From the British Mk. I that ushered in tank warfare to the M1 Abrams tank that slaughtered its way through Iraqi divisions in Desert Storm, armored warfare has come a long way in 100 years. Here's our top 10 list of the tanks that have changed armored warfare.
A new study was recently released by the VA that monitored the effects of drinking alcohol heavily on a daily basis. In case you weren't yet aware, regularly binge drinking is bad for you.
So, instead of joining in with the rest of society and bashing the VA for studying the painfully obvious, I'm actually going to take their side. Tracking. Sure, it's still a gigantic waste of time and money, but it's clever as f*ck if you think about it. Imagine being a doctor on that study. You've got nothing to do for a few months but drink free booze, you're still getting paid a doctor's salary, and the answer is clear as day well before you're done? F*ck yeah! Sign my ass up!
US Navy defense contractors and subcontractors have reportedly suffered "more than a handful" of disconcerting security breaches at the hands of Chinese hackers over the past year and a half.
"Attacks on our networks are not new, but attempts to steal critical information are increasing in both severity and sophistication," Secretary of the Navy Richard Spencer said in an internal memo in October 2018, The Wall Street Journal, which reviewed the memo, reported Dec. 14, 2018.
The U.S. Air Force is preparing to launch the first of a new generation of GPS satellites, with the goal of providing more accuracy and security in the face of jamming threats from adversaries, including Russia.
The Global Positioning System (GPS) satellite is set to lift off on Dec. 18, 2018, from the Cape Canaveral Air Force Station in Florida aboard a SpaceX Falcon 9 rocket.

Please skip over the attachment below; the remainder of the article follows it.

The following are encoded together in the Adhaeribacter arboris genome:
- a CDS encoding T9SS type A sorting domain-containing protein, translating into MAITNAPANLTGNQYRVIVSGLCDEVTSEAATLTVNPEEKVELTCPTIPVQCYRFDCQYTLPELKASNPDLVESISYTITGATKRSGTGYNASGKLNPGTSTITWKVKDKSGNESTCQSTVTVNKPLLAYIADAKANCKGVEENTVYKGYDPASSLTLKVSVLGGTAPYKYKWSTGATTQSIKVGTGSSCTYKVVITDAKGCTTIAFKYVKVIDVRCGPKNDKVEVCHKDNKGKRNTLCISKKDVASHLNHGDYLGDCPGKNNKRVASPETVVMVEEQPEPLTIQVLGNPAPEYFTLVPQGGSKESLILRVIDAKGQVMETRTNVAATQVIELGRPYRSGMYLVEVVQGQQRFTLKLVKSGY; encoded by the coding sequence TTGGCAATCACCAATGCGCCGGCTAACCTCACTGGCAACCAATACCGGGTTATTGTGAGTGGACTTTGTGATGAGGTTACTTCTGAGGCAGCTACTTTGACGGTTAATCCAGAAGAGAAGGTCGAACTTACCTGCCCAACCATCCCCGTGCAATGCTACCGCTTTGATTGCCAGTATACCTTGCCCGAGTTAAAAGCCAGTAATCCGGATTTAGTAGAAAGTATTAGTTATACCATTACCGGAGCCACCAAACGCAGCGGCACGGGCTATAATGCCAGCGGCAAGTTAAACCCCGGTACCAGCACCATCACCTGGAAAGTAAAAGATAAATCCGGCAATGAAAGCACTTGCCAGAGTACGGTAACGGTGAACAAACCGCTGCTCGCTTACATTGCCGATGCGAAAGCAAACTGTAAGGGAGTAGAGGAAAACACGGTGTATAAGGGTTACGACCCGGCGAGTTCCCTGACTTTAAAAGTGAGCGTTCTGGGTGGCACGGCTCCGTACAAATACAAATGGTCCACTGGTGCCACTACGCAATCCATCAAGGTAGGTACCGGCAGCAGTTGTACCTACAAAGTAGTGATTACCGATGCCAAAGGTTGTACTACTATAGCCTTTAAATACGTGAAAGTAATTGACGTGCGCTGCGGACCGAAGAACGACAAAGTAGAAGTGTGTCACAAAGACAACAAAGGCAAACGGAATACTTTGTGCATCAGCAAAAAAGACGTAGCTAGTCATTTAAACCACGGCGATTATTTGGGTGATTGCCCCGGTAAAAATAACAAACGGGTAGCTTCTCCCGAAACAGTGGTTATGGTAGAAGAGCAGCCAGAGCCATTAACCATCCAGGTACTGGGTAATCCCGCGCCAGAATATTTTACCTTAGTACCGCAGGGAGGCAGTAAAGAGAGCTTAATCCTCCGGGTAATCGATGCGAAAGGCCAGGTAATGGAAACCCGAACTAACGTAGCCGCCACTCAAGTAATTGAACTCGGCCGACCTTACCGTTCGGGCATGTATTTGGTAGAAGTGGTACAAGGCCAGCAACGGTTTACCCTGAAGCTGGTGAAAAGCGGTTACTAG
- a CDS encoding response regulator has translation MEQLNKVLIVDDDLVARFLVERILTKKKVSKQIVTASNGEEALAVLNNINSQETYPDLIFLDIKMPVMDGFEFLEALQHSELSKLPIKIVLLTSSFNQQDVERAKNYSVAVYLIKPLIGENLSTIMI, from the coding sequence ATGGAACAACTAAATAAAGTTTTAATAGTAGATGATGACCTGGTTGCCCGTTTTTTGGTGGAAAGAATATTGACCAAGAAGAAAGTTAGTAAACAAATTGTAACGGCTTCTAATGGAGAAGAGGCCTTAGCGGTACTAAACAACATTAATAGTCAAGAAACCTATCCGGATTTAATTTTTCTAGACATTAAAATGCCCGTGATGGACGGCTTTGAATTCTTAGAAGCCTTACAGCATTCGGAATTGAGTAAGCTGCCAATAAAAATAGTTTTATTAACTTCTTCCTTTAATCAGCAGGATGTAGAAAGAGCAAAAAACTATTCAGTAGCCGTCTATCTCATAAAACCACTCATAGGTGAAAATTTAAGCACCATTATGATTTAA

U.S. President Donald Trump says he will review the case of a former U.S. Army officer charged with murder for the 2010 killing of a man he suspected of being a Taliban bomb maker in Afghanistan.
"At the request of many. I will be reviewing the case of a 'U.S. Military hero,' Major Matt Golsteyn, who is charged with murder," Trump wrote on Twitter on Dec. 16, 2018.
More than nine years after the Battle of Kamdesh claimed eight lives and left 27 injured, a soldier killed there received a posthumous medal upgrade Dec. 15, 2018, to the nation's second highest honor, the Distinguished Service Cross.
Army Staff Sgt. Justin Gallegos, 27, had been posthumously awarded the Silver Star for his actions at Combat Outpost Keating, the location of the assault by Taliban insurgents that led to one of the bloodiest battles of the war in Afghanistan."
War, like math, is a universal language shared by every strata of civilization. Warriors from all cultures have, in one form or another, prepared themselves physically and mentally for the task at hand. More often than not, stepping onto the battlefield meant risking bodily death.
With the end of natural life so near, many warriors would confer with the divine, looking for their blessing to carry them to victory. Some conjured animal spirits to lend them their strength while others requested that deities guide their blades.
These are the rituals that prepared the champions of various cultures to meet their fate.
The Navy lost only one major warship in World War I, an armored cruiser that sank off the East Coast after a massive explosion tore through its lower plating and sank the ship in less than an hour. Now, researchers might have the definitive answer of what sank the ship.
When America joined the Great War, the British Fleet was holding most of the German Navy in the North Sea, meaning that American warships and troop ships rarely faced severe opposition. But one ship did fall prey to an unknown assailant: The USS San Diego, sank off the U.S. East Coast due to a massive explosion from an unknown source.
He admits it in his only recorded conversation.
By the time Nazi Germany launched Operation Barbarossa, they were already at war with the British Empire, Yugoslavia, and Greece. Poland, France, and much of Western Europe had already fallen, but governments in exile joined the Allied effort against the Axis powers. So, the natural thing to do would be invade the world's largest country, right?
If you're Hitler, obviously, your answer is yes.
There's a reason the Civil Air Patrol earned the Congressional Gold Medal.
Americans today would have a hard time recognizing the all-out war effort citizens of the United States made during World War II. The idea of government dictating what and how much big business could produce, restricting the use of civilian products available to the public, and the mobilization of civilians in a war effort are all things that we just haven't faced in the generations since. During World War II, these civilians were putting their lives on the line to hunt submarines.